SLIDESHOW: Hanukkah Events Raise Awareness for Refugees

By Gabe Cahn,

To celebrate light in the darkness. To rededicate ourselves to building a better world.

During what has been at times a dark year for refugees, six Washington, D.C. synagogues dedicated one of the eight nights this year to raising awareness and support for those forced to flee their homelands.  

On Thursday, December 14, Temple Sinai, Temple Micah, Adas Israel, Sixth & I, Washington Hebrew Congregation and Adat Shalom held “The People’s Chanukah Party” at Casolare in the Kimpton Glover Park Hotel in Washington. All proceeds were donated to HIAS. 

“Over the last year, we have seen the importance of standing together and raising a Jewish voice on issues that are important to us, like refugee resettlement,” said Rabbi Hannah Goldstein, an associate rabbi at Temple Sinai.

“I am so happy to be part of a community of clergy in D.C. that enjoys each other’s company, that inspires each other to do good, and that wanted to celebrate together as we come to the end of a difficult year.”

Over the course of the evening, approximately 100 community members stopped by to light candles, eat and drink, dance, and hear “Chanu-logues” from former White House staff members including Matt Nosanchuk, who served as liaison to the American Jewish community under President Obama, and Sarah Hurwitz, who was the head speechwriter for First Lady Michelle Obama.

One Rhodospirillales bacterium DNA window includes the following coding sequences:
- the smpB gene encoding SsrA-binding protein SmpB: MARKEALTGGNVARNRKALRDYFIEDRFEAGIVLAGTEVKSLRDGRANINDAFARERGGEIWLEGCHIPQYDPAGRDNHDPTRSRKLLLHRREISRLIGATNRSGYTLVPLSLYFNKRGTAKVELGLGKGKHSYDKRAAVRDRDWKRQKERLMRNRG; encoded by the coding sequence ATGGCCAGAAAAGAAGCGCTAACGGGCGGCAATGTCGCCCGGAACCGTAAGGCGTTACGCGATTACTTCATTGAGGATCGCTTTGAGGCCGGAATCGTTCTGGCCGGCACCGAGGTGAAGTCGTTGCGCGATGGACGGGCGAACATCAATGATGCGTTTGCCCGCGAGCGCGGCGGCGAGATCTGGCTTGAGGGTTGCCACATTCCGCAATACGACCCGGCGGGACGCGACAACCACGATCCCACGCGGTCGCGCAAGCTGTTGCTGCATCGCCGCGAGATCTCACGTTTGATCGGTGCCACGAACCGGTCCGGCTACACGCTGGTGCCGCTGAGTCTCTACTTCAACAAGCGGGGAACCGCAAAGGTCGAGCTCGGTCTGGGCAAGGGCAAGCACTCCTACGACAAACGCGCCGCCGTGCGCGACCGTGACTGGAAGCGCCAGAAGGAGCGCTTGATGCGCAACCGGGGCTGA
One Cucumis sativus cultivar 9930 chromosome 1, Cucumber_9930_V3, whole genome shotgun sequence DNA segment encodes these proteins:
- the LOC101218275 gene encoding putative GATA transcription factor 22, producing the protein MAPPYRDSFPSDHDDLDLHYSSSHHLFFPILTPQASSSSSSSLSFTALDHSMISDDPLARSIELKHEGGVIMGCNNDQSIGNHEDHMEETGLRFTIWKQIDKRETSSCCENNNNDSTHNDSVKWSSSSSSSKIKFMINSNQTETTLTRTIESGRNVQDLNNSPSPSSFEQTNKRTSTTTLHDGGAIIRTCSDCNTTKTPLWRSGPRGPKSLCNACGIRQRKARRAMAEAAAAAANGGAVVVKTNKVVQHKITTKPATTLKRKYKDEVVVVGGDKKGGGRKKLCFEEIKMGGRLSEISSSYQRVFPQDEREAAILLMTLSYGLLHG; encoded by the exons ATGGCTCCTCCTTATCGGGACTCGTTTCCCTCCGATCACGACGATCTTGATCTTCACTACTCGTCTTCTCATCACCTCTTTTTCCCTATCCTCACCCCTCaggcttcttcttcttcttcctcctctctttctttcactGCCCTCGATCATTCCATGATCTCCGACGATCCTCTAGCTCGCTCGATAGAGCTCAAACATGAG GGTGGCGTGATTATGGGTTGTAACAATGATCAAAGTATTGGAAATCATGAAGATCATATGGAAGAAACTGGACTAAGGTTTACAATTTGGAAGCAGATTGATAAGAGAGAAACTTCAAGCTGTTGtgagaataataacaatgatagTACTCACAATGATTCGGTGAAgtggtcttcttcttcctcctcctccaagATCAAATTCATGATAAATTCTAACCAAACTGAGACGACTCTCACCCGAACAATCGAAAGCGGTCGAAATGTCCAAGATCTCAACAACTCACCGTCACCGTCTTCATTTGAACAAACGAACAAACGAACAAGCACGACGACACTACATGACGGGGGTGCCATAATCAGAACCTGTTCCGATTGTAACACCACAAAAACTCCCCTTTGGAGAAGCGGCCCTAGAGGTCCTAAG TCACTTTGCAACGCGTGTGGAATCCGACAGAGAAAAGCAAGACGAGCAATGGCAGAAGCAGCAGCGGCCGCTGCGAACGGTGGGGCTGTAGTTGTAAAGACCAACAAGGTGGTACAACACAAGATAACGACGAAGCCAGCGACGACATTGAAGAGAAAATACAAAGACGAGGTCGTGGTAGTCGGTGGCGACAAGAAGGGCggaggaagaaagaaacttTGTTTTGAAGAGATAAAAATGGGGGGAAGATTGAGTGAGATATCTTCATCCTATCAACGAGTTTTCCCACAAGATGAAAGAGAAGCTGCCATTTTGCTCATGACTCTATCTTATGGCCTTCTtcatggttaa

The rabbis who organized the party are planning to make it an annual event.

One night earlier, in Teaneck, New Jersey, over 40 Temple Emeth members and local community activists gathered to write, sign and mail 600 postcards to their elected officials advocating for refugees to the United States, immigrants at risk of deportation, and dreamers. Postcards were sent to New Jersey Senators Cory Booker and Bob Menendez, Congressmen Gottheimer, Pascrell, and Frelinghuysen, Governor Elect Phil Murphy, as well as 14 other Senators across the country and President Trump.

The postcards included messages such as, “Supporting immigrants and refugees is an American value,” and “Welcoming refugees makes America stronger.” 

And earlier in the week In New York City, T’ruah also organized the #NotTheWhiteHouseChanukahParty outside Trump Tower, which was similarly intended to “recommit ourselves to fighting for the values of justice and democracy in the year ahead.”

Don’t forget to check out HIAS’ Hanukkah resource, 8 Nights, 8 Ways to Help Refugees, which includes our new refugee children’s book, Rosie and Warda and the Big Tent.

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